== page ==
This wasn't any ordinary Monday. I didn't wake up dreading the day or dealing with the usual feeling of treachery and exhaustion starting another Monday grind. While that's probably because I was at my sister's apartment in Brooklyn‚ not stuck working in a mundane office‚ I squealed with excitement when I awoke from my slumber on a Monday I will never forget.
7:15 P.M. was the time I approached the Garden among the hustle and bustle of Manhattan. I could feel the human-made energy surrounding me. The city was alive with the sound of cars‚ flashing lights and passersby. Noise pollution and over stimulation at its finest‚ but what did I care? I was going to see the mother fucking Black Keys at one of the nation's premiere concert and sporting events arenas in New York City!
When I entered the lower lobby of the Garden‚ attendees flocked to the merch tables. Loving all the logo and print designs‚ I couldn't resist so I bought myself a Black Keys at MSG tee since I wanted a tangible reminder. Little did I know I wouldn't need one.
Arriving at our seats in section 315‚ we were facing the side stage. Feeling a bit bummed and disheartened‚ I slumped in my chair and scowled. However‚ once the music began I immediately disregarded the crappy location of my seat.
With the arena sparsely filled as Garden goers slowly made their way inside the arena‚ the Arctic Monkeys promptly took the stage at 8 p.m. Clad in all black and leather‚ these British rockers impressed me with tunes I've never taken time to listen to. They complemented fast‚ thrashing rhythms with surf garage guitar riffs and punk rock attitude. Sitting aisle side in a barren row J‚ I resisted the urge to move towards the lower railing and dance maniacally. Instead‚ I enviously eyed the bobbing heads on the floor while smiling and sipping my beer‚ tapping my foot and nodding my head. Not necessarily music for a mosh-pit but standing in a smaller venue would've been the ideal way to experience the Arctic Monkeys. I enjoyed what I heard nonetheless. Besides‚ watching their behinds from a distance wasn't bad after all. Ending around 9 p.m. with their latest single‚ "R U Mine?" I instantly recognized the song‚ moved closer to the stage and took some pictures.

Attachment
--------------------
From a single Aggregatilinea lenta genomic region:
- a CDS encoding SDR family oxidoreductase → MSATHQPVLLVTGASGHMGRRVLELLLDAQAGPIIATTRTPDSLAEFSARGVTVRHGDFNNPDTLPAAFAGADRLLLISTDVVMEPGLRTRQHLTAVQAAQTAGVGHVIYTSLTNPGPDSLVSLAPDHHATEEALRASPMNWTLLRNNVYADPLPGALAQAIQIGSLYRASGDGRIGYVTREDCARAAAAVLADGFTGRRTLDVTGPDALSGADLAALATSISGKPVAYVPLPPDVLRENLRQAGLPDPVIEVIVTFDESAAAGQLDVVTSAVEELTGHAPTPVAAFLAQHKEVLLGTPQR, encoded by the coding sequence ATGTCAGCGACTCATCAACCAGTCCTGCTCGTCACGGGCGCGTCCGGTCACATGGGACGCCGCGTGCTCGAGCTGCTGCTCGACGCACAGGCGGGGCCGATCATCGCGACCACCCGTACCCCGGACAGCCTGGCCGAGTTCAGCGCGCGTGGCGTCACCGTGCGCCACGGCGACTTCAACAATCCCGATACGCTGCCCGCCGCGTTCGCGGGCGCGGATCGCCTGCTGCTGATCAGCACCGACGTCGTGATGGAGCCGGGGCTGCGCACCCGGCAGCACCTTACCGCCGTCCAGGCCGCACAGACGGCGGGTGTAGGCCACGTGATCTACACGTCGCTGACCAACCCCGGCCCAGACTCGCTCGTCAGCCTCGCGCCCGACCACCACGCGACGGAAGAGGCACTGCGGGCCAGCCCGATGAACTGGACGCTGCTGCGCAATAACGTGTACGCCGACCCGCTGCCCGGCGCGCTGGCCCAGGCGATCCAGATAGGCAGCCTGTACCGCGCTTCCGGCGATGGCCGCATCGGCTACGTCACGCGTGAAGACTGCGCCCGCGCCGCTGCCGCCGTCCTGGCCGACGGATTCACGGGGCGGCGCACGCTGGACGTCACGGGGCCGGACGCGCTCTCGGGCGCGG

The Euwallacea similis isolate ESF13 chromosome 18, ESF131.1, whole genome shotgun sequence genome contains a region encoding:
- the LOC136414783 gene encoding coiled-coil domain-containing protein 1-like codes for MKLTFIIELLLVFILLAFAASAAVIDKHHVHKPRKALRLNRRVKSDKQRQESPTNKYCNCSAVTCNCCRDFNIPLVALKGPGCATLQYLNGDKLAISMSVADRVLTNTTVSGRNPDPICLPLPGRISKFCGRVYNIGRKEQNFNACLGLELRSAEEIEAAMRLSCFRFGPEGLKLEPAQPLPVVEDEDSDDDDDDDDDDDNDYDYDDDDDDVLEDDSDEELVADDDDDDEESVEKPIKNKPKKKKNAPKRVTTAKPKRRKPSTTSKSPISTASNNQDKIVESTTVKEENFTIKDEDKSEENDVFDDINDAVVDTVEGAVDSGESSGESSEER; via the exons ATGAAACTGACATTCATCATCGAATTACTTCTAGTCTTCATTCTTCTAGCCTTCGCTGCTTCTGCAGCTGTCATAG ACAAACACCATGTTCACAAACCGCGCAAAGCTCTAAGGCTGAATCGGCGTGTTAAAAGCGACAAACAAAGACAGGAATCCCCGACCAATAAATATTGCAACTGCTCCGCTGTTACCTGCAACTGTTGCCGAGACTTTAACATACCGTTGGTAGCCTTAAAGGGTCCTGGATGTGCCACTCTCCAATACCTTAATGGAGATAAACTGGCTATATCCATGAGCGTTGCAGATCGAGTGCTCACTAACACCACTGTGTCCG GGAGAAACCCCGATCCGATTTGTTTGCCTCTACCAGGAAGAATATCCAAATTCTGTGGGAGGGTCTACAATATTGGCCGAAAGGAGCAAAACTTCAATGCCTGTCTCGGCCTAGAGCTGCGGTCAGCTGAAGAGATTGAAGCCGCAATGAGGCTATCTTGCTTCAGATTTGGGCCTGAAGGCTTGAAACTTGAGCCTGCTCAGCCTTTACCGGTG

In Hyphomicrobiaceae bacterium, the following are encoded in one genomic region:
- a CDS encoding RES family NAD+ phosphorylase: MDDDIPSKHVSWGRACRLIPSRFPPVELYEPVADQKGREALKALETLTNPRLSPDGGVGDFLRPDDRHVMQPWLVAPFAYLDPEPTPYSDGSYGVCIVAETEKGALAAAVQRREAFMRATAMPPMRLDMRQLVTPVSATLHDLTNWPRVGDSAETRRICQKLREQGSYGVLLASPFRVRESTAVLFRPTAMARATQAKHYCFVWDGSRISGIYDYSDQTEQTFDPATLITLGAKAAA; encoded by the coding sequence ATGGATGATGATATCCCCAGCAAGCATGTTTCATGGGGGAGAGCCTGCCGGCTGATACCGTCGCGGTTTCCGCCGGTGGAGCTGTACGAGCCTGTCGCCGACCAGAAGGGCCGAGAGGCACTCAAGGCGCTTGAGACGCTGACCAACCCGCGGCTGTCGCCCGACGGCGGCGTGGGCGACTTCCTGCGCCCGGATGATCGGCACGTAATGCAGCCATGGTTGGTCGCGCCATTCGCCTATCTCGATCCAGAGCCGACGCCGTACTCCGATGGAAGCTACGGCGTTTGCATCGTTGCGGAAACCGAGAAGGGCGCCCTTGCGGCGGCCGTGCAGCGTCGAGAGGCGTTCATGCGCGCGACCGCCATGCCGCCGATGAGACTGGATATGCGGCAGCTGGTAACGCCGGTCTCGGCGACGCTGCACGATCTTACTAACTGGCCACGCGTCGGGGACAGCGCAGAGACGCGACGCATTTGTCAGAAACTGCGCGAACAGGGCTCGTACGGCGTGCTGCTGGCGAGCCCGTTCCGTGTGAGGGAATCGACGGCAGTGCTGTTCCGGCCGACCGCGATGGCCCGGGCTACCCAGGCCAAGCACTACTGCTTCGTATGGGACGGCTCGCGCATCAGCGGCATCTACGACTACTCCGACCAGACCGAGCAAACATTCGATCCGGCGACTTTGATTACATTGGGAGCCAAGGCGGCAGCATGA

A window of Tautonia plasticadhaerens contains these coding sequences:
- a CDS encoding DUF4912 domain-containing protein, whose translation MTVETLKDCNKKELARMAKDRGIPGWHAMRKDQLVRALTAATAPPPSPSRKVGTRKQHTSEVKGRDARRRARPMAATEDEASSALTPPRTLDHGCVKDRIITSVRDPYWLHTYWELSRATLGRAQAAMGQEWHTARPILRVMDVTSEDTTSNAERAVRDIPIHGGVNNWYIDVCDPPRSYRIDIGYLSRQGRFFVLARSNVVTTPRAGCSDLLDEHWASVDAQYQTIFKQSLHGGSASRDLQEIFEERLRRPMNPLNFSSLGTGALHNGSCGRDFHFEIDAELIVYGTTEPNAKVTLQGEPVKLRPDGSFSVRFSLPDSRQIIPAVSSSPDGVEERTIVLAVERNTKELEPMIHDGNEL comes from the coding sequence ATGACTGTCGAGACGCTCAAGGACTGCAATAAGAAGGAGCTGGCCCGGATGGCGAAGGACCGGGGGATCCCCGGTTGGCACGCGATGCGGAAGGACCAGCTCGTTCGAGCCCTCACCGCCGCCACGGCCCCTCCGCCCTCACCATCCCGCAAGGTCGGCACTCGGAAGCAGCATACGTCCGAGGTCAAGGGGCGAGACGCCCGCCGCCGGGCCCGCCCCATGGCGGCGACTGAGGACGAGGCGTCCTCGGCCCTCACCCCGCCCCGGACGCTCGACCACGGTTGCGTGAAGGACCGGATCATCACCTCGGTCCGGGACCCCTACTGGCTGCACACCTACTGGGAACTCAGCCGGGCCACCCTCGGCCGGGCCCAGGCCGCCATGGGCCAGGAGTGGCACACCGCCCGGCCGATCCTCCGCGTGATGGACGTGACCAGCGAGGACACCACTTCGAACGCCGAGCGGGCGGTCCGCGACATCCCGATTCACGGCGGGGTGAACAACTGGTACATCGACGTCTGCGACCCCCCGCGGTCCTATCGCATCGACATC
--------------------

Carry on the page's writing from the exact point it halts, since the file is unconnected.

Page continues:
The main event was only moments away and we hoped our row didn't fill up so we could scooch over a few seats to have a slightly better view. At nine-thirty‚ all viewing sections at MSG were packed. Then the lights dimmed dramatically. The crowd started cheering. Beer buyers‚ bathroom breakers‚ and late arrivals hurried to their seats. Four figures emerged on stage. Patrick Carney (sans glasses) walked to his drum set located house left near the front of stage. Dan Auerbach merrily strapped on his guitar and grabbed the mic‚ standing front and center. He expressed how thrilled the group was to be playing at the Garden‚ especially since it's the Black Keys first headlining show at the arena.Supporting the duo was bassist Gus Seyffret and backing guitarist and keyboardist John Wood.
Everybody stood as the band initiated the night with a faster version of "Howlin' For You‚" a popular track frequently licensed for various television shows‚ movies‚ and video games. Having a beat being similar to Gary Glitter's "Rock and Roll Pt 2‚" a symbolic sports arena theme‚ the Brothers (2010) hit was a perfect opener at the historic Madison Square Garden. Carney sat hunched over‚ pounding away on his toms and Auerbach nailed the tremolo toned solo. Naturally the crowd sang along with the "da-da da dahh dahhh" lyrics and the speedy tempo remained steady for "Next Girl" and first El Camino track of the night "Run Right Back." Having additional cast members for the first few songs created sonic depth to the twosomes' early minimalist garage rock sound. After ending the latest radio ready single and NCAA March Madness theme song "Gold On the Ceiling‚" Seyffret and Wood exited the stage. Auerbach and Carney were rightfully left to their own devices‚ which meant OLDER MATERIAL!